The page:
Firefighter Pleads Guilty in Az. Wildfire A part-time firefighter accused of trying to make work for himself by starting what became the biggest wildfire in Arizona history pleaded guilty Monday. The fire Leonard Gregg started last year combined with another to form the Rodeo-Chediski wildfire, which destroyed hundreds of homes and forced 30,000 people to evacuate as it burned 469,000 acres of private, Forest Service and Fort Apache Reservation land. Gregg, who also was charged with starting a smaller fire, pleaded guilty to two federal counts of intentionally setting a fire. He could get up to 10 years in prison when he is sentenced in January...Senators stall forest thinning bill Democrats on Monday stalled a vote on landmark forest thinning legislation, calling for a new hearing on compromise language negotiated by a handful of senators last week. "We're not putting a hold on it forever. We're not trying to be obstructionists," said Bill Wicker, a spokesman for Sen. Jeff Bingaman of New Mexico, ranking Democrat on the Energy committee. "The truth of the matter is we're having a hard time making heads or tails out of this text." In particular, Bingaman is concerned about provisions of the bill that would eliminate administrative appeals to controversial forest thinning decisions and wants to hear testimony on the issue from legal experts and academics, Wicker said...Klamath Tribes host tour to show their plan for managing the forests The Klamath Tribes on Friday gave irrigators and others an idea of how they would manage the expansive stands of pine that cover the former reservations lands they hope to gain control of someday. A forest management plan is a key element in negotiations the Klamath Tribes are having with the federal government about the possible return of about 690,000 acres to the Chiloquin-based tribes, said Allen Foreman, chairman of the Klamath Tribes...Critics pan plan for land-use fee A proposal by seven Eastern congressmen to charge fees of $85 or more annually to visit public lands has Western states land activists up in arms. "What this means is you'd be a criminal every time you left the city limits," Kitty Benzar, co-founder of the Western Slope No-Fee Coalition, said Friday. "We're told it would be at least $85, and these congressmen are from states with very little federal land so there's little impact on their constituents." The proposal, introduced earlier this month as a resolution by Rep. Ralph Regula, R-Ohio, would make permanent the recreation fee demonstration program, which for several years has been collecting money for public access to selected areas, including some in Colorado. Republican congressmen from Tennessee, Pennsylvania, Indiana and Wisconsin make up the plan's other six co-sponsors...Click here to view the legislation (H.R. 3283)...Wolf Awareness Week Oct. 19-25; North American Gray Wolves Have Made Gains But Much Work is Yet to be Done The drive to bring gray wolves back from the brink of extinction in the lower 48 states has led to some gains in wolf populations, but many challenges remain that could easily reverse the progress made and further decimate the species, Defenders of Wildlife noted today at the start of Wolf Awareness Week. "Put simply, this species will not recover further without federal help," said Nina Fascione, vice president of species conservation at Defenders of Wildlife. "We have made significant gains and brought wolves back from the brink of extinction, but they still inhabit less than 5 percent of their original range. And, with continued illegal hunting and hostile state management plans, that 5 percent could shrink dramatically."...Kids Encouraged to Share Wild Ideas to Help Endangered Animals Mutual of Omaha is tapping into the natural creativity of today's youngsters to prove that kids can make a difference in helping to preserve our natural world. Held for the third consecutive year, Mutual of Omaha's Wild Kingdom Kids' Summit 2004 essay contest encourages kids to unleash their creativity by brainstorming ways to save North America's endangered species. The Kids' Summit gathers young delegates from across the nation to discuss and learn about wildlife conservation. Kids ages 9 to 12 are encouraged to write a one-page essay explaining their idea for saving a threatened or endangered species. Mutual of Omaha will collect the essays, and one aspiring conservationist from each state will be selected to attend the Kids' Summit in San Diego on May 5-7, 2004...Near-threats, raw emotions mark clash But increasingly living cheek by jowl with grizzlies without more legal means of protecting themselves and their livestock is another issue. There are people here who are scared and angry. And, a few of them are uttering threats about the state and federal managers of an expanding bear population in the Northern Rockies that more than 20 years after being protected under by the Endangered Species Act shows little sign of actually being delisted. "Our kids can't even be kids," says Jonel Hodgskiss of Choteau. Her two sons love to fish, she says, but she won't let them wander the brushy Spring Creek bottom to fish at the edge of this small town. They may run into a grizzly. At the Miller Colony, cattle manager Jacob Hofer says he's had grizzlies charge his pickup truck more than once. The worst part, he says, is that the cattle know when bears are around and it stresses them so much they lose weight, costing the colony money that isn't covered by the Defenders of Wildlife depredation compensation program. That program pays for confirmed bear kills. Fixing fence in brushy areas is dicey, Kleinsasser says. His men work in pairs and make noise, he says. They can't carry guns because it's against Hutterite doctrine as conscientious objectors, he says. Stress from bears hurts his sheep operation, he says. The ewes had just been bred last year when the grizzly "terrorized" the band, including running some over a cliff. That spring, the ewes had markedly few twin lambs, he says...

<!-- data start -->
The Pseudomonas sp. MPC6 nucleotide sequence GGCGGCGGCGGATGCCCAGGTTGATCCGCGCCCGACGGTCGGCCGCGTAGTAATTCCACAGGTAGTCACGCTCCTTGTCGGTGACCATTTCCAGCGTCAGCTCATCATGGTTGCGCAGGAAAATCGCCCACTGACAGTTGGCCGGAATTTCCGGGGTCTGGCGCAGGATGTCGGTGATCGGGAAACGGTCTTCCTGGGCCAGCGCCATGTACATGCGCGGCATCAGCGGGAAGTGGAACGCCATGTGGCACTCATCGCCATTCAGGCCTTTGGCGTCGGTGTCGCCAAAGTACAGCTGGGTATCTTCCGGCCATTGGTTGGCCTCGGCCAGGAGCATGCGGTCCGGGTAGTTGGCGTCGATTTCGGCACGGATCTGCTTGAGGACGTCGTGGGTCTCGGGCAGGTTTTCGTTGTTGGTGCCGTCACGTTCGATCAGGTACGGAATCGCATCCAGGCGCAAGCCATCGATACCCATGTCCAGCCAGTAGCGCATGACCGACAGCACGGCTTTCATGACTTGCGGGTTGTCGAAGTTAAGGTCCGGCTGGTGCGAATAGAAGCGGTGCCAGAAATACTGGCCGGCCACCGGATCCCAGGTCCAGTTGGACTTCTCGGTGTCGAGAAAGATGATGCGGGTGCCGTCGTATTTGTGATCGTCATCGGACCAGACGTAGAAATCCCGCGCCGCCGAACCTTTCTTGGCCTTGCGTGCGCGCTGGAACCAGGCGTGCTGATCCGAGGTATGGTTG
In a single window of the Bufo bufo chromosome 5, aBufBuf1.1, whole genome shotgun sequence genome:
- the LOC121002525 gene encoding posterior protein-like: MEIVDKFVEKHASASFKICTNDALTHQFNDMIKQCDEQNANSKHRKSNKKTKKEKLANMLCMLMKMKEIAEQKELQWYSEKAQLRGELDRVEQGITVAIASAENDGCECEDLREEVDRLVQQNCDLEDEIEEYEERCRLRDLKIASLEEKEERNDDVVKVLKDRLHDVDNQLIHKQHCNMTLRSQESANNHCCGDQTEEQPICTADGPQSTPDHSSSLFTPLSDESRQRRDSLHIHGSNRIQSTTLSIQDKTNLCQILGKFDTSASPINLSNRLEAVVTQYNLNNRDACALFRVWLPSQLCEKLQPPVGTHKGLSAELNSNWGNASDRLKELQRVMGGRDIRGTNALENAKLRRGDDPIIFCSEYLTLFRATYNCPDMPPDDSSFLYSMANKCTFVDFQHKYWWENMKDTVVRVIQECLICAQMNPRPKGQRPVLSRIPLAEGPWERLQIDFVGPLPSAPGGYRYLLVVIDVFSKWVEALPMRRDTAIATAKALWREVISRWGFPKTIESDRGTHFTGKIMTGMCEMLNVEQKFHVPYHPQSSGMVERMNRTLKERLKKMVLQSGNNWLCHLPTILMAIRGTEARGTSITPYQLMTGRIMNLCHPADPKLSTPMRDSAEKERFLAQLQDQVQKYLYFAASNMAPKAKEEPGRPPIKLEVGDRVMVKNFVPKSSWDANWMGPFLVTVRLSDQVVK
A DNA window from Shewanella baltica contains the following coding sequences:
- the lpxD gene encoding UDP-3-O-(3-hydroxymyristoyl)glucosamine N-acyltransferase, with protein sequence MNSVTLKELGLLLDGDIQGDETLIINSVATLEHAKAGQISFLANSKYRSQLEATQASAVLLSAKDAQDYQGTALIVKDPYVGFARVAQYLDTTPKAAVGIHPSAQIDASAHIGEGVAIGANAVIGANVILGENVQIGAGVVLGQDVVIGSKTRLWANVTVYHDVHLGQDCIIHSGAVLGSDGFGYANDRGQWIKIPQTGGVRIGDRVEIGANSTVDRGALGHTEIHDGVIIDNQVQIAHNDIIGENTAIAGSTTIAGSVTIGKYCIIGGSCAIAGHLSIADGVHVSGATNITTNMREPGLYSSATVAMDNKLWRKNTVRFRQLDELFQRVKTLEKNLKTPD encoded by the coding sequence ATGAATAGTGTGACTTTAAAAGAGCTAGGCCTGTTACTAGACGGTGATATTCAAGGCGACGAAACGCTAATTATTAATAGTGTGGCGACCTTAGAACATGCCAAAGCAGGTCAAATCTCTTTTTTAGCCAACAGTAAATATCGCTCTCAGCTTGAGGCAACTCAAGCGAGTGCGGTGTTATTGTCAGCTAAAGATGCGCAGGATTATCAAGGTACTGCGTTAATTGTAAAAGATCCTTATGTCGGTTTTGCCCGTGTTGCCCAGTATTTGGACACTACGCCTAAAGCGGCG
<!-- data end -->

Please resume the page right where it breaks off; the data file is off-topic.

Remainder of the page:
Government, Tribe Reject Water Offer The federal government and a northern California Indian tribe have rejected a deal that would have ended a three-year legal fight over restoring water to the Trinity River. A regional water agency presented the settlement offer Oct. 14 in Sacramento to representatives of the government, the Hoopa Valley Indian tribe, and the Yurok Indians, whose reservation lies along the banks of the Klamath River...Officials say California behind Nevada in tortoise protection Environmental officials are calling southern Nevada a model for protecting the endangered desert tortoise, but say efforts in California are moving as slowly as the creatures themselves. Michael Connor, executive director of the nonprofit Desert Tortoise Preserve Committee, a 1,300-member group based in Riverside, Calif., said the U.S. Fish and Wildlife Service is dragging its bureaucratic feet in putting into action a 9-year-old recovery plan...Emergency meeting of the shovel brigade Mike Lattin of the Shovel Brigade said in a notice that the meeting is in response to the U.S. Forest Service's policy of citing drivers on the road for allegedly damaging natural resources. An Idaho man, John Eickhof, received such a ticket and has pleaded not guilty. Lattin's notice states that the Shovel Brigade is planning a defense fund against those who receive such tickets in the future. Assemblyman John Carpenter, R-Elko, said Friday he understands Eickhoff was cited because about a quarter of a mile from the trailhead drivers need to "go down a bank and cross the river" to reach the end of the road. "I think people are upset. If this sticks, someone who is out hunting and gets off the road and runs over a bush could be cited," he said...Conservation group seeks reversal of coal-bed methane ruling A conservation group has asked the state director of the Bureau of Land Management to reverse a decision approving more coal-bed methane wells in southerneastern Montana. The Northern Plains Resource Council said it did not get a chance to comment on an environmental assessment for an expansion project planned near Decker by Fidelity Exploration & Production Co. The group said it filed a protest with state director Marty Ott, asking that the decision be reversed and project development be put on hold pending a ''more thorough'' environmental review. ''The BLM has a solemn moral and legal responsibility to involve landowners and the public when it approves methane projects,'' said Mark Fix, a rancher and Northern Plains member...'Mother Wilderness' dies at Wyoming ranch at 101 Conservationist Margaret ''Mardy'' Murie, considered by many the mother of the modern conservation movement, has died. She was 101. Murie, who was instrumental in enacting the Wilderness Act and creating the Arctic National Wildlife Refuge, died Sunday at her ranch in Grand Teton National Park. She was to be laid to rest during a private family ceremony, with a public memorial planned at The Murie Center on her ranch later this year. No dates were immediately announced...County seeks increased sled limits in Yellowstone Park County has called for 23 percent more snowmobiles in Yellowstone this winter than the Park Service plans to allow. The county is asking for an initial increase to 1,400 snowmobiles per day. The NPS has set a limit of 1,140 per day. Commission Chairman Tim Morrison believes the Park Service "chose an arbitrary number" for daily winter use in Yellowstone, adding, "I don't know how much weight they (NPS) gave to historic use" at each entrance...Diverse groups decry riders on religious-charity bill Religious, taxpayer-advocacy and property rights groups are opposing the Senate bill on religious charity because of an environmental tax break they say hurts them and has nothing to do with helping church groups. But the Senate bill has a few provisions that do not directly relate to religious groups, including one that would give a tax break to people who sell land for conservation purposes. At least 34 groups, including Americans for Tax Reform, the American Conservative Union and the American Association of Christian Schools said this provision wrongly favors conservation groups over church-based social services. "It is our belief that the Charitable Giving Act is intended to encourage and benefit faith-based institutions," reads a letter dated yesterday and signed by the groups. "And yet incredibly, this proposal would place those very faith-based institutions, such as churches, orphanages and private schools, at a comparative disadvantage in property purchases compared to land trusts and government agencies, neither of which are faith-based."... New group to counter wilderness agenda With the help of two Utah congressmen, a new grass-roots group has been formed as a counterbalance to what it views as a disproportionate influence of environmental groups like the Sierra Club. Partnership for the West, a Denver-based group backed by industry, hopes to be a strong lobbying force in Congress by pushing an agenda of increased access to public lands for recreation and oil and gas development...Diverse species thrive in harsh environment The King Ranch is an idyllic environment for cowboys, cattle and cotton, but few may know it's also a biological treasure larger than Big Bend and home to a huge stand of live oak trees, 350 species of birds and miles of coastline and wetlands. Despite 150 years of use and some god-awful droughts, including one just two years ago, the King Ranch may be in better shape than ever. Spared from development, the harsh yet fertile landscape has more species of plants and animals today than it did hundreds of years ago, because much of it has been managed in ways that benefit native habitat and wildlife...Cattle ban not likely to be lifted: officials Top agriculture officials on both sides of the border are dismissing a news report that live Canadian cattle could be moving into the United States by December, saying that timeline is too optimistic. "I would be very, very surprised," said Gilles Lavoie, director general of Agriculture Canada's marketing services branch. CBC Newsworld reported Monday that the American border was poised to accept cattle under the age of 30 months, citing the U.S. Office of Management and Budget. That would end a ban on live animals imposed after mad cow disease was detected in an Alberta cow last May...Last lumber truck leaves Wetsel-Oviatt Though this was the 72-year-old man's last day, it wasn't because he was retiring. It was his last day because the company he has given almost half a century of service to was closing after producing lumber for 64 years. About 120 other people lost their jobs, too. "I never dreamed I'd be here to see the day the mill closed," Glavich said. Though many employees didn't expect to see the mill close, owner Cecil Wetsel said he knew he had to make the decision to close the company. He said the business environment in California made the decision for him. Over the past couple years, Wetsel's Workers' Compensation costs rose from $770,000 to $1.6 million per year, and the state has imposed electricity surcharges that cost the company about $20,000 a year. In addition, global competition has forced lumber prices to drop lower than they have been in 20 years in some cases. Wetsel said this combination forced the closure of the company and the end of a lot of good memories...Big Horn reinstates Kane grazing permit A bureaucratic mistake by the Big Horn National Forest has led to the restoration of one of two grazing permits previously taken away from a Sheridan-area rancher. In a Friday press release, District Ranger Craig Yancey said the Kane Land & Livestock will be allowed to graze livestock on the larger of two allotments he historically has leased, the Freezeout allotment. Still standing is Yancey's decision to cancel Kane's lease of a smaller allotment -- the Lower Tongue. The reversal comes after the grazing permit cancellations were initially reviewed and approved at the regional level. A review of the rules found that two allotments governed by one grazing permit must be treated separately for administrative purposes -- something that wasn't done when both of Kane's leases were cancelled...Thomason-Morton-York Ranch: the culmination of a dream The Thomason-Morton Ranch reached a milestone on Oct. 11 of this year, with 150 years of recorded ownership by primarily three families: the Thomasons, Mortons and Yorks. John W. Thomason left Putnam County, Ill., in the spring of 1852 by ox team and wagon and headed overland to California with his wife Druzilla Blanchard Thomason, their two children, and five other children of Mrs. Thomason's, whose last names were Blanchard and Neff. Of the seven children, five ranged in age from one year to 11 years old. He arrived in Yreka in September of 1852...The Expert Gentle readers, I have in the past (as I bet you have) always considered anyone who was considered an expert, to be just that ... AN EXPERT. I have since changed my mind. Let me explain. Recently, a so-called, self-appointed bear expert got himself and his girlfriend killed and eaten by an Alaskan Brown bear that some folks call grizzlies. It appears that this young feller, who by the way was from Malibu, Calif., spent the last several summers living in bear country in Alaska. He would film the bears coming right in his camp and getting within a few feet of him and his camera. He made the comment that the bears were just timid, fun loving party animals! T'weren't so! They did exactly what most folks with any common sense would expect them to do when challenged in their habitat. They killed the one who appointed himself an expert and chose to live in a tent amongst them...Motorized present lassoed by equine past Just about a week ago, with the afternoon sun slanting through the mesquite trees along Pantano Wash and great cactuses standing solemnly at attention, a Tucson cowboy flung a lariat at modern technology, snaring a motorcyclist and risking prosecution on charges of assault with the apparent intent to rein in progress. The same is not true of a motorcyclist. Police say they've heard differing versions of the encounter, and are in the process of sorting them out. They were told by two men on horseback that they confronted three dirt bikers on a trail near the stables. There was some kind of testy exchange that appears to have ended with the cyclists riding off and the horsemen in pursuit. One of the motorcyclists was lassoed and pulled from his bike. He was knocked unconscious and spent the night in a Tucson hospital. Later, on TV, he showed off the rope burns on his neck...